The Mardi Gras Film Festival enters its 12th year and continues its tradition of bringing to the big screen two weeks of sexy, funny, tragic and heart-warming queer films. The 2005 Festival has scheduled 200 films: 34 features, 156 shorts and 10 documentaries, many making their world premiere.

It’s the strongest program seen in years, with content sure to satisfy everyone from bears to transgenders to lesbian BDSM aficionados. The commitment to diversity is apparent from the opening night: a screening of the nine finalists’ shorts from the My Queer Career competition.

Queer Screen company manager Clare Sawyer said the decision to give My Queer Career the festival opening slot, rather than the traditional scheduling of an international film, was an easy one.

My Queer Career has always been a sell-out event at our previous MG film festivals, so it seemed like a natural thing to move into fully supporting the queer filmmakers that are so talented, Sawyer said.

We’ve got nine very different films -¦ a documentary and animation called The Hundredth Room, a beautiful and moving story about a woman who lived with her partner and her process of grieving.

There’s other films like Coming Out At Work Is Hard To Do, which is by a Melbourne woman who was outed by being part of the Mardi Gras parade.

We’ve got another short called Hitch Cock, which has also been reworked as a play. It was made as a short film, but it’s also one of the Short And Sweet theatre festival [in Newtown], Sawyer said. Hitch Cock the play is premiering on the same night as our opening night, so they’ll all be turning up in costume.

Many of the entrants have already graced international festivals including the Venice Film Festival, with opening night short film Transient having just been selected for the Berlin Film Festival.

Sawyer said the quality and diversity of entrants was the result of having great judges: Fenella Kernebone (SBS Movie Show), Joy Toma (former executive producer of Eat Carpet) and John Bortolin (manager of Bondi Junction/Mosman Greater Union Cinemas).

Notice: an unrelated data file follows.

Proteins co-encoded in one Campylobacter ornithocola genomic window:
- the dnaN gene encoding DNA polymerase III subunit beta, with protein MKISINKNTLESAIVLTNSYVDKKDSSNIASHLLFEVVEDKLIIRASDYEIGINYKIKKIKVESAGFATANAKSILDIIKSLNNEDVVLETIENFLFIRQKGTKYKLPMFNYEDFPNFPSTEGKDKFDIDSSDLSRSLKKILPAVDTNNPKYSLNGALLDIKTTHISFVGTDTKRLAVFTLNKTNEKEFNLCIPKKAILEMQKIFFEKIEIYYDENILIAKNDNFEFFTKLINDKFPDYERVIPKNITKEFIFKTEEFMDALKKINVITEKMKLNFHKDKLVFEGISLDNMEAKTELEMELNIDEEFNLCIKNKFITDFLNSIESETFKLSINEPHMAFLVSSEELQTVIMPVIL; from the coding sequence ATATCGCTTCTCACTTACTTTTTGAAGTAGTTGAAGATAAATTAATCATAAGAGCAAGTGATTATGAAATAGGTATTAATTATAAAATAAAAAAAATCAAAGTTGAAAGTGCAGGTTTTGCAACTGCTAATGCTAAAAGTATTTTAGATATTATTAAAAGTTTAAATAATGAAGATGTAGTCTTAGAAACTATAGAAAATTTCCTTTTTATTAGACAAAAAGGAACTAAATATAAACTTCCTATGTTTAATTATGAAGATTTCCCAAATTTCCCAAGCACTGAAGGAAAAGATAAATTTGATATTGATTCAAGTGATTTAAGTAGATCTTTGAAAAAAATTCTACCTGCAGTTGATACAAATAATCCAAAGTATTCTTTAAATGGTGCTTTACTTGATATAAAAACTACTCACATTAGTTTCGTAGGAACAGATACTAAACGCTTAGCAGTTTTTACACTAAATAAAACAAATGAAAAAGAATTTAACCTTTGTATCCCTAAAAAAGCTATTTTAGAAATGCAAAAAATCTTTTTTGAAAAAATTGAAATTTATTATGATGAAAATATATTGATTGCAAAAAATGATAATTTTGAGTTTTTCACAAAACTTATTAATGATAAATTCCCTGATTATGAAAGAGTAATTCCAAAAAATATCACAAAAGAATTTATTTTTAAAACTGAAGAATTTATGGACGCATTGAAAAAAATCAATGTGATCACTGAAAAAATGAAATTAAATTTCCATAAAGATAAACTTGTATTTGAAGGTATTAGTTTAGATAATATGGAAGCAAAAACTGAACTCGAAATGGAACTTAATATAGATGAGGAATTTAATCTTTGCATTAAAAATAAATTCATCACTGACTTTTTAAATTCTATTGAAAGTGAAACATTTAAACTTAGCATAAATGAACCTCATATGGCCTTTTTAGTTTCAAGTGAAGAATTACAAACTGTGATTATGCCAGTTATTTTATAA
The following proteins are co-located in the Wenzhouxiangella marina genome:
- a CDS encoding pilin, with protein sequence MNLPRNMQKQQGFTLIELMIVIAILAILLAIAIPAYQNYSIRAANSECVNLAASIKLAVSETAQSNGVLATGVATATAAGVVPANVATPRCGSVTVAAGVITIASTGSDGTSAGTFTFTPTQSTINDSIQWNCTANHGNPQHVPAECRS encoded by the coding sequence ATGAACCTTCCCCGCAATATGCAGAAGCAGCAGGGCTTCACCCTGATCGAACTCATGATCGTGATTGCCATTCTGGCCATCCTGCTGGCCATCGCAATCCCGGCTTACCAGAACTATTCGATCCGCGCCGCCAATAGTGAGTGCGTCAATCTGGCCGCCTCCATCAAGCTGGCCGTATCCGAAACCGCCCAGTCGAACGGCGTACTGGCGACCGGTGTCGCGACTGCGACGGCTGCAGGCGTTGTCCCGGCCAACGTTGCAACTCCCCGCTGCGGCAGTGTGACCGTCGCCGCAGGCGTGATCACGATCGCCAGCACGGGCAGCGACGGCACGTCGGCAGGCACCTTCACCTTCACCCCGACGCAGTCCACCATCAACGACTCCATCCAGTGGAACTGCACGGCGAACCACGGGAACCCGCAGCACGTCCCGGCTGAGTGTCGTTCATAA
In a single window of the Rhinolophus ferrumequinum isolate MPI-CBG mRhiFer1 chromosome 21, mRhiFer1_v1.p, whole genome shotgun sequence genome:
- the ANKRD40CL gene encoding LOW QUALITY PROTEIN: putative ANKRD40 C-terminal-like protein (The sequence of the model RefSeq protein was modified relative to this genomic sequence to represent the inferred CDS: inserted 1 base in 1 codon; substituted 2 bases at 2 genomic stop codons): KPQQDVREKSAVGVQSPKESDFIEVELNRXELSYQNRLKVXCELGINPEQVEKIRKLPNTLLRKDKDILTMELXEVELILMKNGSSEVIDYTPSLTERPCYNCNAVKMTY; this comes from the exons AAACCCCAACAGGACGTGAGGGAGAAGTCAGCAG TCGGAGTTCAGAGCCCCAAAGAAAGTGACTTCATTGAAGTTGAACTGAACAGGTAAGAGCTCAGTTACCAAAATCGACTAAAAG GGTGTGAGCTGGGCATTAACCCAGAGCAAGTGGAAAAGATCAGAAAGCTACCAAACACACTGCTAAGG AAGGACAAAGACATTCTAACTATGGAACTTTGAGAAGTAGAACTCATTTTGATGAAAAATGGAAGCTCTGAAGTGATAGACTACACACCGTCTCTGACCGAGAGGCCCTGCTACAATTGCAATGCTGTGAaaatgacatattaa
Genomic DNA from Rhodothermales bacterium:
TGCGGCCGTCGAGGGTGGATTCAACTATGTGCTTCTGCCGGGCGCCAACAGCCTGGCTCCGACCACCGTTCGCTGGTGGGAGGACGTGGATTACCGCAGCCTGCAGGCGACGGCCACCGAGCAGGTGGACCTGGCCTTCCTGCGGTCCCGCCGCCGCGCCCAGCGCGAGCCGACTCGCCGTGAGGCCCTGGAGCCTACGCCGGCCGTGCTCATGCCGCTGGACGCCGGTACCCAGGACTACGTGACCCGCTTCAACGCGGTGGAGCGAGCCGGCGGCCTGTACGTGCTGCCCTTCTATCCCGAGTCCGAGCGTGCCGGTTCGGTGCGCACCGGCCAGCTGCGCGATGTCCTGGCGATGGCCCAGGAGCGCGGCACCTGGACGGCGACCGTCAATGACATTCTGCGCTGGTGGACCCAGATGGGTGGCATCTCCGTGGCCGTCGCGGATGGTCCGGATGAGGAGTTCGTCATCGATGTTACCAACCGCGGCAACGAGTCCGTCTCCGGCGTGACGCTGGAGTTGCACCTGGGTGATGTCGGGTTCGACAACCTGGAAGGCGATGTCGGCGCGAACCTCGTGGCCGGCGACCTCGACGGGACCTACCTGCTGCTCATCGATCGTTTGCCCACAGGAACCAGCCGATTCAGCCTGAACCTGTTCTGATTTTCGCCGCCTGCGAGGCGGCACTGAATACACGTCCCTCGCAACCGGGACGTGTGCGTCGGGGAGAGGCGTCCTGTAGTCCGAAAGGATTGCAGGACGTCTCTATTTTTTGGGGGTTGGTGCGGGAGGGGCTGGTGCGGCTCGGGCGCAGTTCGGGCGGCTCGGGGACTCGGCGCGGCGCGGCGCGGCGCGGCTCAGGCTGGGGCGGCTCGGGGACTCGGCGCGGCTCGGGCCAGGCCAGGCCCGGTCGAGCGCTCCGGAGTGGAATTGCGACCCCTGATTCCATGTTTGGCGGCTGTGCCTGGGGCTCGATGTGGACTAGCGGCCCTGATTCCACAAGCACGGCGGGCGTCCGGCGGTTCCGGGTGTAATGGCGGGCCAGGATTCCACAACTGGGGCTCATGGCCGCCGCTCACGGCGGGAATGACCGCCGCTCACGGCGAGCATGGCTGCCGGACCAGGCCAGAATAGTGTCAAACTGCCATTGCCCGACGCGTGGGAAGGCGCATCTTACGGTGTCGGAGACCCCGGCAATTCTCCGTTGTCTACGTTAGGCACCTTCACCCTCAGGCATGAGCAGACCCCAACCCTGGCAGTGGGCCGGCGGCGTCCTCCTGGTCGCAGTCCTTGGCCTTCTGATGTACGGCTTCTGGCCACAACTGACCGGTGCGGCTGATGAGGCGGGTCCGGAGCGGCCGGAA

They really came together and although there were a lot of different tastes, the decisions were pretty much unanimous, Sawyer said.

Films that focus on gay, lesbian, transgender and queer youth were a major element in last year’s festival, when Megan Carrigy curated screenings for young people aged 15 to 18 years. This year Carrigy has graduated to co-programmer (alongside David Pearce), and has brought her commitment to young viewers to the broader program.

This year we’ve expanded the number of sessions that are open to 15 years and over, including the opening night, Carrigy said.

Last year Carrigy found it difficult to find queer films for young people -“ but since then there has been a boom in youth content internationally.

We’ve got all kinds of stuff from all over the world, from animation to your usual all-American coming out high school dramas. There’s a whole lot of those -“ we could have a whole session on proms if I really wanted too! Carrigy said.

The result is an excellent selection of feature films and shorts which focus on teenagers coming out, coming to terms with sexuality as well as explorations of what it is like to be young and queer or the child of GLBT parents.

Features include the outstanding Summer Storm; The Graffiti Artist; Clara’s Summer; Dorian Blues and a feature-length version of the 2004 lesbian Charlie’s Angels spoof hit, D.E.B.S. Then there are the Queer Youth Shorts and a three-day video-making workshop at Metro Screen in Paddington.

For those 18 years and older, there’s plenty of adult fare. Raspberry Reich promises plenty of sexy satire, Bruce LaBruce-style; there’s a lesbian romance from Hong Kong entitled Butterfly; and the closing night film is the latest from the trashmeister John Waters, A Dirty Shame. Expect Chris Isaak, Tracey Ullmann, and an already infamous expulsion from an airplane lavatory.

The festival runs from 17 February to 3 March. Bookings for the opening night must be made through the State Theatre or via Ticketek. Other sessions are available from the Palace Academy Twin (their sessions only) and the Valhalla Cinema, Glebe (Valhalla sessions only); MCA Ticketing bookings on 9645 1611, fax 9645 1699; or online -“ all of which must be made at least 24 hours before you wish to attend. Pick up the 20 January 2005 issue of the Star (# 748) to get a copy of the film festival program.

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